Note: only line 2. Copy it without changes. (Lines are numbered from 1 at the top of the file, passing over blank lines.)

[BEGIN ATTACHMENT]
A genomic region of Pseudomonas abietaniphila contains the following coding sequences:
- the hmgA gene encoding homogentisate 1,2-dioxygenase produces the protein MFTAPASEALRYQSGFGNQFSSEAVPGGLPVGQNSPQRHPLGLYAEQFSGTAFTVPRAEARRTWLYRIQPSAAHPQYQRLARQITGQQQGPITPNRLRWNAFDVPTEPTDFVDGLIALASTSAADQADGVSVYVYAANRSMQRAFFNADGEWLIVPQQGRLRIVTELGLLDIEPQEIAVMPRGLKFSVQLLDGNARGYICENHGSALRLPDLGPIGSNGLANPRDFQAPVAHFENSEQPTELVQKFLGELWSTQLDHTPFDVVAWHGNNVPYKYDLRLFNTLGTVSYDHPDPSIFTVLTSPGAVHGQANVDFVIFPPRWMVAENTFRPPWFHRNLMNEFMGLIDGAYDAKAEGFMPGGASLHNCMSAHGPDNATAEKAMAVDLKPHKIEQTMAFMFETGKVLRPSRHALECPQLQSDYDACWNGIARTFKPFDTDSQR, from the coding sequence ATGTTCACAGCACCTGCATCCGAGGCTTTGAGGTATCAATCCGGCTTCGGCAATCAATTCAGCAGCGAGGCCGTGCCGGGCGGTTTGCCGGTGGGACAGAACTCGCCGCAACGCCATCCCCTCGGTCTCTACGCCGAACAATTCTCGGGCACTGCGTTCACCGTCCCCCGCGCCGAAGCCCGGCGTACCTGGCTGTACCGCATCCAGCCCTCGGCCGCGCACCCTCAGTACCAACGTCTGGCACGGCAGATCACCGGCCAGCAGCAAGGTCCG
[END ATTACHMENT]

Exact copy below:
- the hmgA gene encoding homogentisate 1,2-dioxygenase produces the protein MFTAPASEALRYQSGFGNQFSSEAVPGGLPVGQNSPQRHPLGLYAEQFSGTAFTVPRAEARRTWLYRIQPSAAHPQYQRLARQITGQQQGPITPNRLRWNAFDVPTEPTDFVDGLIALASTSAADQADGVSVYVYAANRSMQRAFFNADGEWLIVPQQGRLRIVTELGLLDIEPQEIAVMPRGLKFSVQLLDGNARGYICENHGSALRLPDLGPIGSNGLANPRDFQAPVAHFENSEQPTELVQKFLGELWSTQLDHTPFDVVAWHGNNVPYKYDLRLFNTLGTVSYDHPDPSIFTVLTSPGAVHGQANVDFVIFPPRWMVAENTFRPPWFHRNLMNEFMGLIDGAYDAKAEGFMPGGASLHNCMSAHGPDNATAEKAMAVDLKPHKIEQTMAFMFETGKVLRPSRHALECPQLQSDYDACWNGIARTFKPFDTDSQR, from the coding sequence ATGTTCACAGCACCTGCATCCGAGGCTTTGAGGTATCAATCCGGCTTCGGCAATCAATTCAGCAGCGAGGCCGTGCCGGGCGGTTTGCCGGTGGGACAGAACTCGCCGCAACGCCATCCCCTCGGTCTCTACGCCGAACAATTCTCGGGCACTGCGTTCACCGTCCCCCGCGCCGAAGCCCGGCGTACCTGGCTGTACCGCATCCAGCCCTCGGCCGCGCACCCTCAGTACCAACGTCTGGCACGGCAGATCACCGGCCAGCAGCAAGGTCCG